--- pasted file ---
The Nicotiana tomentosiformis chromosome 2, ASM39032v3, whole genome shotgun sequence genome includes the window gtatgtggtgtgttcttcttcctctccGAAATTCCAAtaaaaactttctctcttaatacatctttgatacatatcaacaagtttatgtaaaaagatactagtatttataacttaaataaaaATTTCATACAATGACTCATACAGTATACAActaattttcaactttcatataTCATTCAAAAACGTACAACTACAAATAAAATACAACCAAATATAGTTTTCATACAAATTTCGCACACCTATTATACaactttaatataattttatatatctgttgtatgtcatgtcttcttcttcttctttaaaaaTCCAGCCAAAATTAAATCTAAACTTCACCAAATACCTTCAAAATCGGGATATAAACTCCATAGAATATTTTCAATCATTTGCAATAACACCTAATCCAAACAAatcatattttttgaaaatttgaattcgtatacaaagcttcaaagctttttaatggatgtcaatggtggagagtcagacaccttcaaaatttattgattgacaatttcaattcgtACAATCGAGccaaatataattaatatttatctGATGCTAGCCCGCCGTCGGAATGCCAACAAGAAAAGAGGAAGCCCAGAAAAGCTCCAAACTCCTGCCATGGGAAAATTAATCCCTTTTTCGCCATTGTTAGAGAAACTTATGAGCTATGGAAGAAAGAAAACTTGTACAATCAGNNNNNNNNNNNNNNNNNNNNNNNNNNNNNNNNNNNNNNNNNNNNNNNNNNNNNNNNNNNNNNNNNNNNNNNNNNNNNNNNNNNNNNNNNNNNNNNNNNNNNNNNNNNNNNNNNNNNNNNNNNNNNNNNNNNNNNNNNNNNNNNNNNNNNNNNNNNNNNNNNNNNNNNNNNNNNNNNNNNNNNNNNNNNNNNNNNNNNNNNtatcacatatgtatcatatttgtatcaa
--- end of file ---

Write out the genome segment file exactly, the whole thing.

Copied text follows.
The Nicotiana tomentosiformis chromosome 2, ASM39032v3, whole genome shotgun sequence genome includes the window gtatgtggtgtgttcttcttcctctccGAAATTCCAAtaaaaactttctctcttaatacatctttgatacatatcaacaagtttatgtaaaaagatactagtatttataacttaaataaaaATTTCATACAATGACTCATACAGTATACAActaattttcaactttcatataTCATTCAAAAACGTACAACTACAAATAAAATACAACCAAATATAGTTTTCATACAAATTTCGCACACCTATTATACaactttaatataattttatatatctgttgtatgtcatgtcttcttcttcttctttaaaaaTCCAGCCAAAATTAAATCTAAACTTCACCAAATACCTTCAAAATCGGGATATAAACTCCATAGAATATTTTCAATCATTTGCAATAACACCTAATCCAAACAAatcatattttttgaaaatttgaattcgtatacaaagcttcaaagctttttaatggatgtcaatggtggagagtcagacaccttcaaaatttattgattgacaatttcaattcgtACAATCGAGccaaatataattaatatttatctGATGCTAGCCCGCCGTCGGAATGCCAACAAGAAAAGAGGAAGCCCAGAAAAGCTCCAAACTCCTGCCATGGGAAAATTAATCCCTTTTTCGCCATTGTTAGAGAAACTTATGAGCTATGGAAGAAAGAAAACTTGTACAATCAGNNNNNNNNNNNNNNNNNNNNNNNNNNNNNNNNNNNNNNNNNNNNNNNNNNNNNNNNNNNNNNNNNNNNNNNNNNNNNNNNNNNNNNNNNNNNNNNNNNNNNNNNNNNNNNNNNNNNNNNNNNNNNNNNNNNNNNNNNNNNNNNNNNNNNNNNNNNNNNNNNNNNNNNNNNNNNNNNNNNNNNNNNNNNNNNNNNNNNNNNtatcacatatgtatcatatttgtatcaa